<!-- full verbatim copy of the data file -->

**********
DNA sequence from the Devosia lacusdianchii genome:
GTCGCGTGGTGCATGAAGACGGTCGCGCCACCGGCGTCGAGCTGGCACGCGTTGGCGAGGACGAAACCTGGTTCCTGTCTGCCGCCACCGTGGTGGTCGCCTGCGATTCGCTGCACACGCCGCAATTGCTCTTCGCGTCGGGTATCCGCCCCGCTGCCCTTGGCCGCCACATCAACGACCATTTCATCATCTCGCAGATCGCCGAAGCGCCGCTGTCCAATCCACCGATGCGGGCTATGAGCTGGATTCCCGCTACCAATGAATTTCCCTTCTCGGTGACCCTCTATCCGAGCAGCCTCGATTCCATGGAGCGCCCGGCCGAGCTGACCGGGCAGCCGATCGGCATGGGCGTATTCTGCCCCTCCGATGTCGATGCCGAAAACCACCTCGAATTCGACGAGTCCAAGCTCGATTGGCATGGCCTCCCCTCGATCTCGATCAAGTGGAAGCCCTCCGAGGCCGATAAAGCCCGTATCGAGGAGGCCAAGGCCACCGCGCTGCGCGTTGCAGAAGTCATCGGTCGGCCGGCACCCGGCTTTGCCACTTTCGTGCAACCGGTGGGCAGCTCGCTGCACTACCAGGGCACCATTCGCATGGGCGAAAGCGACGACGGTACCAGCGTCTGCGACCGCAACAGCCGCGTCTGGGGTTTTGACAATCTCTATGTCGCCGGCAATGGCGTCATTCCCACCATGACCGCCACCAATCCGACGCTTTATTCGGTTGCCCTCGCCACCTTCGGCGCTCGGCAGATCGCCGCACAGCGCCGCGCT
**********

DNA sequence from the Devosia lacusdianchii genome:
GTCGCGTGGTGCATGAAGACGGTCGCGCCACCGGCGTCGAGCTGGCACGCGTTGGCGAGGACGAAACCTGGTTCCTGTCTGCCGCCACCGTGGTGGTCGCCTGCGATTCGCTGCACACGCCGCAATTGCTCTTCGCGTCGGGTATCCGCCCCGCTGCCCTTGGCCGCCACATCAACGACCATTTCATCATCTCGCAGATCGCCGAAGCGCCGCTGTCCAATCCACCGATGCGGGCTATGAGCTGGATTCCCGCTACCAATGAATTTCCCTTCTCGGTGACCCTCTATCCGAGCAGCCTCGATTCCATGGAGCGCCCGGCCGAGCTGACCGGGCAGCCGATCGGCATGGGCGTATTCTGCCCCTCCGATGTCGATGCCGAAAACCACCTCGAATTCGACGAGTCCAAGCTCGATTGGCATGGCCTCCCCTCGATCTCGATCAAGTGGAAGCCCTCCGAGGCCGATAAAGCCCGTATCGAGGAGGCCAAGGCCACCGCGCTGCGCGTTGCAGAAGTCATCGGTCGGCCGGCACCCGGCTTTGCCACTTTCGTGCAACCGGTGGGCAGCTCGCTGCACTACCAGGGCACCATTCGCATGGGCGAAAGCGACGACGGTACCAGCGTCTGCGACCGCAACAGCCGCGTCTGGGGTTTTGACAATCTCTATGTCGCCGGCAATGGCGTCATTCCCACCATGACCGCCACCAATCCGACGCTTTATTCGGTTGCCCTCGCCACCTTCGGCGCTCGGCAGATCGCCGCACAGCGCCGCGCT